PARIS: A hackers group linked to Moscow has targeted sporting and anti-doping organisation across the world with "significant" cyberattacks as anti-doping authorities mull new allegations against Russia.
Microsoft said that it had tracked "significant cyberattacks originating from a group we call Strontium, also known as Fancy Bear/APT28, targeting anti-doping authorities and sporting organisations around the world."
The attacks began on Sep 16 and took aim at least 16 international sporting and anti-doping agencies on three continents, according to Microsoft's customer security vice president Tom Burt.
The latest cyberattacks involve spear-phishing and password spray, exploit internet-connected devices and use both open-source and custom malware, Microsoft said.
"Some of these attacks were successful, but the majority were not," Burt said in an official Microsoft blog.
WADA is reviewing allegations that Russia manipulated data from the Moscow laboratory at the centre of the state-sponsored doping scandal that erupted ahead of the 2016 Rio Olympics.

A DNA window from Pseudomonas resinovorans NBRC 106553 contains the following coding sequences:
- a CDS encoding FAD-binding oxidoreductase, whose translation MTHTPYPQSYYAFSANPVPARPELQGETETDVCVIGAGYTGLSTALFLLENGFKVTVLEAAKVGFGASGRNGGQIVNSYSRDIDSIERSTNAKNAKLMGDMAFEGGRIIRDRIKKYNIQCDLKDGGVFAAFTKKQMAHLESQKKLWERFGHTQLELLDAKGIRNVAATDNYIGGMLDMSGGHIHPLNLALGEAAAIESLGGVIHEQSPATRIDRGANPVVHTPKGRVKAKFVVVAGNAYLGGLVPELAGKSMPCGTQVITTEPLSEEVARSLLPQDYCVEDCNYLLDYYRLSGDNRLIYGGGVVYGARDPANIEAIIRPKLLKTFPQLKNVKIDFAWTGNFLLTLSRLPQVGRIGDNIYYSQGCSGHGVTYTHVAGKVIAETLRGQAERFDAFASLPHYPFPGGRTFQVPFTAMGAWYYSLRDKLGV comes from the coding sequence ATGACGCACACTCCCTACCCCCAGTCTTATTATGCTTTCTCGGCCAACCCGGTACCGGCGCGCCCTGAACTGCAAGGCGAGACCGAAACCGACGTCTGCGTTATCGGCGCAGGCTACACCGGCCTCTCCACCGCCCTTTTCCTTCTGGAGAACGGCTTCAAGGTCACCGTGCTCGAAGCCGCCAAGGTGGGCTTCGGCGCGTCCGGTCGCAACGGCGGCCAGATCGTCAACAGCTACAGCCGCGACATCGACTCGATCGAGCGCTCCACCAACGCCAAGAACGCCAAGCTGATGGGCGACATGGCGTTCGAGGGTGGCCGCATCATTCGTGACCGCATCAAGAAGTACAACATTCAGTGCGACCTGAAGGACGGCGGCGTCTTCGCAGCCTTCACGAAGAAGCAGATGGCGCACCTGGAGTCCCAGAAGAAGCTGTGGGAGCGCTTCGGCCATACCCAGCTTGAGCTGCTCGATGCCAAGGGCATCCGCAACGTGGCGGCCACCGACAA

WADA said it hoped to reach a decision by the end of the year that could result in new sanctions on Russia.
Microsoft said Fancy Bear, linked to Russian intelligence agencies, had previously targeted anti-doping organisations after revelations of the Russian doping conspiracy between 2011-2015 led to the country being banned from international competition.
The Fancy Bear group was accused of launching massive cyberattacks on the United States ahead of the 2016 presidential elections.
In February this year, Microsoft said the group of carried out cyberattacks on European institutions ahead of European elections.
In October 2018, a US court indicted seven agents said to be from Russian military intelligence following a probe into theft of electronic data from anti-doping agencies in 2016 and 2018.
The latest doping-related allegations against Moscow emerged after Russia handed over thousands of files and samples from its Moscow anti-doping laboratory to WADA in January.
However, last month, WADA said some of the files had been manipulated, sparking a new investigation.
Last week, Russia's anti-doping chief, Yuri Ganus, said he expected the country to be banned from next year's Tokyo Olympics and the next Winter Olympics, accusing unnamed Russian officials of doctoring the data handed over to WADA.